Caring responsibilities

The nature of our work, our commute, and workplace have also changed:

  • In April 2020, 46.6% of people in employment did some work at home, enabling people to maintain employment, while being less exposed to Covid-19 risks. Workers who earn more tend to work in jobs with more scope for home working, whilst frontline workers were the least likely to be able to work from home.

  • Key workers, unable to work from home, face risks of exposure to Covid-19. A third of Black people and people of minority ethnicities were working outside their home during lockdown (33%). This is compared with almost a quarter of white people (27%). Just under three in ten Black and ethnic minority people (28%) were categorised as key workers. Greater proportions of Black people, and other minority ethnicity key workers (32%) reported that they were not given adequate PPE, compared with their white counterparts (20%). 

Why this matters for wellbeing and wellbeing inequalities

While we hope that the health impacts of the Covid-19 pandemic will be temporary, the changes to many of our jobs are likely to last much longer.    

We can expect years - rather than months - for the labour market to fully recover. Job losses are likely to be longer-term, and increase as the furlough scheme comes to a close. There is clear evidence that prolonged spells of unemployment, particularly while young, can cause long-lasting ‘scars’ on an individual’s future earnings, employment prospects and health and wellbeing and evidence from previous recessions indicate that the most severe effects on unemployment are among young people recently leaving education and those with fewer qualifications. For people in sectors that have been most affected, even those that remain employed are likely to be more concerned by job security.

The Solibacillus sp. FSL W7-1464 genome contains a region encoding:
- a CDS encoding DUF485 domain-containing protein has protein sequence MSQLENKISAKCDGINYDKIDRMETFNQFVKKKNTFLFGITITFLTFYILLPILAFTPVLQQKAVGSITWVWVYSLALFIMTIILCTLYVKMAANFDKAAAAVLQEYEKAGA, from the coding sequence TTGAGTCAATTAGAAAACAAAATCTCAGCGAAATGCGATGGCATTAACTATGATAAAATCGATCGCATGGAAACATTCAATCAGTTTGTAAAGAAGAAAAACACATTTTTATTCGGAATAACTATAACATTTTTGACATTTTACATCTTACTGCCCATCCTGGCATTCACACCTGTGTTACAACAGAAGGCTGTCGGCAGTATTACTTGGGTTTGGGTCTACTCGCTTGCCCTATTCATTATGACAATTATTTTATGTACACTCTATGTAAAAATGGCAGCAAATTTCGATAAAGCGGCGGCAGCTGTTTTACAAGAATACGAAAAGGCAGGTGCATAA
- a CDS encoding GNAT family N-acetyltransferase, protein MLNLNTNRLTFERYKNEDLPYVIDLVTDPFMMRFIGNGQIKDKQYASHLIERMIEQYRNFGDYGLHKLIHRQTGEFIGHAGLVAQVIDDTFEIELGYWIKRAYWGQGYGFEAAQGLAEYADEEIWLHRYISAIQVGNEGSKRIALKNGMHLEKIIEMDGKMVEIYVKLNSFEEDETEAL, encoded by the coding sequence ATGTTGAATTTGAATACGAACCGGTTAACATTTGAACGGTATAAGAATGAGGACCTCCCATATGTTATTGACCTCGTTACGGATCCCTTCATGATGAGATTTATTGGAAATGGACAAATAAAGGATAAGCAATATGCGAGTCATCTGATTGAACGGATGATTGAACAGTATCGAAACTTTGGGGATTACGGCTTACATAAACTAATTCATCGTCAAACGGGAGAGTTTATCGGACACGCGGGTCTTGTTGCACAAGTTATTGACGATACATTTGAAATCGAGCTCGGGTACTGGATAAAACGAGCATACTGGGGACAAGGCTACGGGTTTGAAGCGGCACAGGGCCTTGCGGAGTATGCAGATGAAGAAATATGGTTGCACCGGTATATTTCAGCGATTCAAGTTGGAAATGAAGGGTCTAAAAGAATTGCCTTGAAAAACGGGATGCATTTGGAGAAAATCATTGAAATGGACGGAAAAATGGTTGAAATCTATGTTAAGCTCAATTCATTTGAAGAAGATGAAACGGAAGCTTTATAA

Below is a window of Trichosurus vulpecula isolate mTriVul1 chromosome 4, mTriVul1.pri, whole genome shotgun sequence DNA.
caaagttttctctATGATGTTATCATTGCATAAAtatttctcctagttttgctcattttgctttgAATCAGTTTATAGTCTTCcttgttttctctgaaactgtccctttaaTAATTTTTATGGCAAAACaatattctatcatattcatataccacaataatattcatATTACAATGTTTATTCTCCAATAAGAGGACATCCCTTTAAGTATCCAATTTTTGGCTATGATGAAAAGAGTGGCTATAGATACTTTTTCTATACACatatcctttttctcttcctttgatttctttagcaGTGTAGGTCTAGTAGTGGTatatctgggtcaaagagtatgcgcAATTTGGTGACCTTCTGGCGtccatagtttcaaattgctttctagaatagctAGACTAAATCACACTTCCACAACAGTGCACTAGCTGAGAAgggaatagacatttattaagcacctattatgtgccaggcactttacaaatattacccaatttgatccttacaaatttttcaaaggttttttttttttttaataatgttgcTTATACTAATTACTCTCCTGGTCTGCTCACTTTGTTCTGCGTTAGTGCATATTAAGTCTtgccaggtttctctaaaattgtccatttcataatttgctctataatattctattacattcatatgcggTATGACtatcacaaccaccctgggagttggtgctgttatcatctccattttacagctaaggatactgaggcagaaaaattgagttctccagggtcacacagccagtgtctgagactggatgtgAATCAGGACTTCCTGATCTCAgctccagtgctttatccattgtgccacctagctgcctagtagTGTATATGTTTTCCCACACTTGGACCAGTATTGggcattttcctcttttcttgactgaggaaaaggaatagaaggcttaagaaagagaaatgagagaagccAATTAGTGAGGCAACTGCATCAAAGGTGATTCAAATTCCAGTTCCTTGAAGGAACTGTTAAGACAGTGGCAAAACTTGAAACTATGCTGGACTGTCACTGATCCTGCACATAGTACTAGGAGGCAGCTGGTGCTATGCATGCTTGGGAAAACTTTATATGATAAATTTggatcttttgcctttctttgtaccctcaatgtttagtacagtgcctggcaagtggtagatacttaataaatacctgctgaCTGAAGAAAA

Other changes to the way we work may also endure. More remote working in the future for example can reduce commuting time. In wellbeing terms, commuting can save employees money, introduce more flexibility to the working day and between jobs in different locations. Yet remote working can also affect the relationships we have with our colleagues and can conflict with home life. During the lockdown, women were more likely to say they were finding working from home difficult. 

"As this analysis highlights, the pandemic has already transformed working life as we know it for millions of people. For many, the crisis has exacerbated insecurity, with large numbers still on furlough, ineligible for redundancy pay, and limited support available when the job retention scheme ends.

The Government has rightly recognised that the COVID-19 crisis will endure throughout the winter. But with the forthcoming Jobs Support Scheme limited to ‘viable’ work, those in the sectors most affected by ongoing distancing measures – ranging from retail and hospitality to tourism and live entertainment – face a cliff edge when furlough ends this month.